In the remainder of this essay I would like to address some of the conceptual problems that I see arising from The Blake Model, not so much the project’s technical challenges as its implications for the study of Blake. The first is the somewhat hoary question about the appropriateness of teaching with technology, especially given Blake’s own suspicion of alienated labor. My technophilic streak vies with my Luddite anxiety that I may be hastening my own obsolescence, propelling the dark Satanic mills of the wired classroom. Cyberspace is a real space, an advertising space that the private sector leases in a diabolical bargain with a cash-starved public education system; ironically it is here that The Blake Model makes a space for itself. Electronic transposition does not confer immortality on the text or insulate it from the elements of production, as Mary Lynn Johnson found in her short-lived Iowa Blake Videodisc Project: “we did not take an active enough hand in the care and feeding of our newly weaned prodigy.... even files in storage require eternal vigilance.”5↤ 5. Mary Lynn Johnson, “The Iowa Blake Videodisc Project: A Cautionary History,” The Wordsworth Circle 30.3 (1999): 132-33. The status of technological labor in the academy also remains controversial, an issue addressed by the authors of the DVD-ROM project Red Planet: Scientific and Cultural Encounters with Mars.6↤ 6. Helen Burgess, Jeanne Hamming and Robert Markley, “The Dialogics of New Media: Video, Visualization, and Narrative in Red Planet: Scientific and Cultural Encounters with Mars,” Eloquent Images: Word and Image in the Age of New Media, ed. Mary E. Hocks and Michelle R. Kendrick (Cambridge, MA: MIT, 2003) 61-88.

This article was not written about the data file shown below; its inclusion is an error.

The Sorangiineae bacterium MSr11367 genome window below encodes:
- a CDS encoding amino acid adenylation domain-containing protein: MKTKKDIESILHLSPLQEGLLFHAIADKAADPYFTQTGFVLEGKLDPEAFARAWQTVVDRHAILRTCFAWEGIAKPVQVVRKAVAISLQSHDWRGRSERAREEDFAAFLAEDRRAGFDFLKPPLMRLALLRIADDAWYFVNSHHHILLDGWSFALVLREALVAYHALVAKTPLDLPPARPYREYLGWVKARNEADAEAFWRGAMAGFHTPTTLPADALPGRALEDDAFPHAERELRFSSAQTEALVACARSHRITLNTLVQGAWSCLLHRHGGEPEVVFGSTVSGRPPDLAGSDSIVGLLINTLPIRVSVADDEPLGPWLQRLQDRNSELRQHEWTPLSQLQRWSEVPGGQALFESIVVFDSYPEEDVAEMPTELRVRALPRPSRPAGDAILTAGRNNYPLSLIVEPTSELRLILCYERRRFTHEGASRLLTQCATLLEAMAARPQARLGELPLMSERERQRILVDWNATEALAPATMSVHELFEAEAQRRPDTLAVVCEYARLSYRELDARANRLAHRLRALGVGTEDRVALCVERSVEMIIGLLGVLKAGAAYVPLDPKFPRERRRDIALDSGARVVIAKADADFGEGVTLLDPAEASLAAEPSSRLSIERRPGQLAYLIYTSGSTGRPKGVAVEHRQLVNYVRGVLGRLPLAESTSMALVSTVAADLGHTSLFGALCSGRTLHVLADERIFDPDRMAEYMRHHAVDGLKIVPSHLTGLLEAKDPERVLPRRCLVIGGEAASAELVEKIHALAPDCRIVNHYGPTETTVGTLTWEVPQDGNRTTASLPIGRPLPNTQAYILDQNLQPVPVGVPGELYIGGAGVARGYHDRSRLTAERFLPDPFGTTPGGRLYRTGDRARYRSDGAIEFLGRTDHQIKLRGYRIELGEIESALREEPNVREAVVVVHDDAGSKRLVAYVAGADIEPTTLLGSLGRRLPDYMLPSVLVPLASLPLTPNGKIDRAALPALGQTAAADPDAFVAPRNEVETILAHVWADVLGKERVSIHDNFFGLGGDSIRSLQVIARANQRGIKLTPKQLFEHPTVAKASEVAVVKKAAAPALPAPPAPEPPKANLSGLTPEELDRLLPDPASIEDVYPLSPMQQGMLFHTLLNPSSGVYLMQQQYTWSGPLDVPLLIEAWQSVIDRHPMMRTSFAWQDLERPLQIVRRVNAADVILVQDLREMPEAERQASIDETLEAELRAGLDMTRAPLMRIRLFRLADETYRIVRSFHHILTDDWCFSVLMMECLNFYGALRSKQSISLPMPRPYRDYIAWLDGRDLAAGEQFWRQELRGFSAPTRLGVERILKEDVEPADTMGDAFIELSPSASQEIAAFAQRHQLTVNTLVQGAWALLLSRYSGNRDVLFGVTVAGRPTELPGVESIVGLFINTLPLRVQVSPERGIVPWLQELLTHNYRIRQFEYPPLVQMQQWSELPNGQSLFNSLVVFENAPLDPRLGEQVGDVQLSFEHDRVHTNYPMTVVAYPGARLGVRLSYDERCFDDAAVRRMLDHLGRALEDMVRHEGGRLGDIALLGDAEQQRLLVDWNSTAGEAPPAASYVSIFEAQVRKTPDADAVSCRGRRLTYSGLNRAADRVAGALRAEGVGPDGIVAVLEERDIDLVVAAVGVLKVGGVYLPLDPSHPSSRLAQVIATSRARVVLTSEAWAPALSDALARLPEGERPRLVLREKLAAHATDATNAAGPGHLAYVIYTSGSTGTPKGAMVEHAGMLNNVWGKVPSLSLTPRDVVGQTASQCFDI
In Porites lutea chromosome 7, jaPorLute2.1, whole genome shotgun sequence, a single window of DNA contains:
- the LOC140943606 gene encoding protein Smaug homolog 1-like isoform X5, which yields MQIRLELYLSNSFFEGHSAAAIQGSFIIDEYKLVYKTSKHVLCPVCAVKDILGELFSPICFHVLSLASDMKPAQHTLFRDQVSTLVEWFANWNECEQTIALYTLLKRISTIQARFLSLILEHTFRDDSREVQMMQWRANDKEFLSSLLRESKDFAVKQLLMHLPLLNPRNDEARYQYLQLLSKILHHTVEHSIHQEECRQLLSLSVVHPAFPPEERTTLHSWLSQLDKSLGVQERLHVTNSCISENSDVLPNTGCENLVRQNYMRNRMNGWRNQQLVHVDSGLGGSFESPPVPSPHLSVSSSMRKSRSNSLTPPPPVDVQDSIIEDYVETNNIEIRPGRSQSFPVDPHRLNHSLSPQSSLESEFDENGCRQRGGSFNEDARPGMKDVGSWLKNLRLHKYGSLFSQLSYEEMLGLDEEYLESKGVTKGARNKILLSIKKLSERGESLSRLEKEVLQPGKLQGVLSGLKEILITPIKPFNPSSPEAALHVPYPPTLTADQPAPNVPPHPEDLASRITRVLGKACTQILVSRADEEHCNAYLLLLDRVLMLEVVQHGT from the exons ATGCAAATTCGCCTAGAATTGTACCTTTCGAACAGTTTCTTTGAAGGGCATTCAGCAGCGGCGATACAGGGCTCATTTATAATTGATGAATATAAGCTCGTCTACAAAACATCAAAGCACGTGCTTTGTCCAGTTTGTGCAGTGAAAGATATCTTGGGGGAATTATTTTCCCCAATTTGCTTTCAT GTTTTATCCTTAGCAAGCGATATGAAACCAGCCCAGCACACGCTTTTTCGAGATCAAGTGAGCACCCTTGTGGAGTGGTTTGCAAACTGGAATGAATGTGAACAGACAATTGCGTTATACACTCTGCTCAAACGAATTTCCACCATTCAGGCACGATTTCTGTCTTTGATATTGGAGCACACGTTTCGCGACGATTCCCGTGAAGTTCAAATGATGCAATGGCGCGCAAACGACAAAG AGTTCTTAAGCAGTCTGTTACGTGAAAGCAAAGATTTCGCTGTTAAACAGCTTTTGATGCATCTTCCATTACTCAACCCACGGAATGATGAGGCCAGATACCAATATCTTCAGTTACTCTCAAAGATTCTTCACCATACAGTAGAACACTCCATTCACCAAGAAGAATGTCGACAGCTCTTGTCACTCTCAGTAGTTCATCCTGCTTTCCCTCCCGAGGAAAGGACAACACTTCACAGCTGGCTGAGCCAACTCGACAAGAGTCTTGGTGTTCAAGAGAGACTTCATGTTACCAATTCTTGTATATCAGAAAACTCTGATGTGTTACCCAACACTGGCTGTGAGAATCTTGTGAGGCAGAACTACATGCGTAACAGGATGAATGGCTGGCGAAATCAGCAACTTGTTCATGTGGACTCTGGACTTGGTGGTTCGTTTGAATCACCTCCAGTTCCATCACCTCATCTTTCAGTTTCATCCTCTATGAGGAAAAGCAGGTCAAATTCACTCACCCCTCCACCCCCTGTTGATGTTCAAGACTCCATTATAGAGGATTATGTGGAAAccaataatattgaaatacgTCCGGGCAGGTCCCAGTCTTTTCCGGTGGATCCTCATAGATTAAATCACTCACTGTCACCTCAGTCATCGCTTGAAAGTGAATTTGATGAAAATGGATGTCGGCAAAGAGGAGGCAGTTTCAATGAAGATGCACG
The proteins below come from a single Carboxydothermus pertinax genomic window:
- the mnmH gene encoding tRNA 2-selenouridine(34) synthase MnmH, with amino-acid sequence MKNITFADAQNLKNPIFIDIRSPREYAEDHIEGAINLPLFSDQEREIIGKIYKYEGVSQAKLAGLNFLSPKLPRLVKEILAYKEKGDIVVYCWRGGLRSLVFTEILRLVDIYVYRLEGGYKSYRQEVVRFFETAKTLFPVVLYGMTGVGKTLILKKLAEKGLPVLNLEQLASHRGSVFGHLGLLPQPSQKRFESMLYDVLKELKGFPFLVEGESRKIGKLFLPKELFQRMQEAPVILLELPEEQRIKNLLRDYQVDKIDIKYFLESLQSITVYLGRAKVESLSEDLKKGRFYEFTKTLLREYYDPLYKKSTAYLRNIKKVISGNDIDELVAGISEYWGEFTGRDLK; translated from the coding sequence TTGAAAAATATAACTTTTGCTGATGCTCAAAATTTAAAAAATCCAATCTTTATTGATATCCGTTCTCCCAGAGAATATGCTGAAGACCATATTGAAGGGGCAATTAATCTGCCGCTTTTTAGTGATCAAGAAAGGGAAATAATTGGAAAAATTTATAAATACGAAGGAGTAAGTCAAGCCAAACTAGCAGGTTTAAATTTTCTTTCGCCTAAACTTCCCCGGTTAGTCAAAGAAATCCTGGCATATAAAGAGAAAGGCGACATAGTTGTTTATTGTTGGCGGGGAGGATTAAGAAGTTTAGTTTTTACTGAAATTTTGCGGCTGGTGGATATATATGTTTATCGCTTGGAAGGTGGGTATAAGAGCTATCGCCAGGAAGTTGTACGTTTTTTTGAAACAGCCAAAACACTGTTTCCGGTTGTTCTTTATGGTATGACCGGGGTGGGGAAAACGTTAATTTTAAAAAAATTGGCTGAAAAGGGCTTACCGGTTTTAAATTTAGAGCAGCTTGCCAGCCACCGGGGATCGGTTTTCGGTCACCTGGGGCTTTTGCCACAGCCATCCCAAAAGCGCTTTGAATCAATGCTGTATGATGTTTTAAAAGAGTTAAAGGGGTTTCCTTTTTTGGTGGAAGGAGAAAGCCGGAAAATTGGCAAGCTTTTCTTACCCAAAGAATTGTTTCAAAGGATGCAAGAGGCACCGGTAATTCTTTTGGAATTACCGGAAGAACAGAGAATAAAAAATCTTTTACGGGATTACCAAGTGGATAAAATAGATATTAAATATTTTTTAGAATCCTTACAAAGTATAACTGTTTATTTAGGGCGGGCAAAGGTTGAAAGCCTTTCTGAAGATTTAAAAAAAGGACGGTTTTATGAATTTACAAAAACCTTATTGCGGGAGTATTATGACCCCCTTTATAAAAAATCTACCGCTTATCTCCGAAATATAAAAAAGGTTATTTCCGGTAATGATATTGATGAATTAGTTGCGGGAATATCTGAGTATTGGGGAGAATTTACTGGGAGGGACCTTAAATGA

While I cannot fully explore here the political ramifications of my medium, I would suggest that such questions were not unknown to Blake himself. The editors of the William Blake Archive, responding to allegations that the project imposes a Urizenic monologism on Blake’s texts, remind us of the assumption “that Blake somehow exempted himself from the unpleasant realities of labor and commerce. But in fact he sold his works for real cash money that he accepted.”7↤ 7. Morris Eaves, Robert N. Essick, Joseph Viscomi and Matthew Kirschenbaum, “Standards, Methods and Objectives in the William Blake Archive,” The Wordsworth Circle 30.3 (1999): 142. The essay is a response to Andrew Cooper and Michael Simpson, “The High-Tech Luddite of Lambeth: Blake’s Eternal Hacking,” The Wordsworth Circle 30.3 (1999): 125-31. Cooper and Simpson respond to this response in “Looks Good in Practice, but Does It Work in Theory? Rebooting the Blake Archive,” The Wordsworth Circle 31.1 (2000): 63-68. Viscomi, in his study of Blake’s technique, argues that efforts to place Blake beyond the reach of finance are ahistorical, misinformed by a book-publishing rather than print-publishing paradigm: ↤ 8. Joseph Viscomi, Blake and the Idea of the Book (Princeton: Princeton UP, 1993) 172.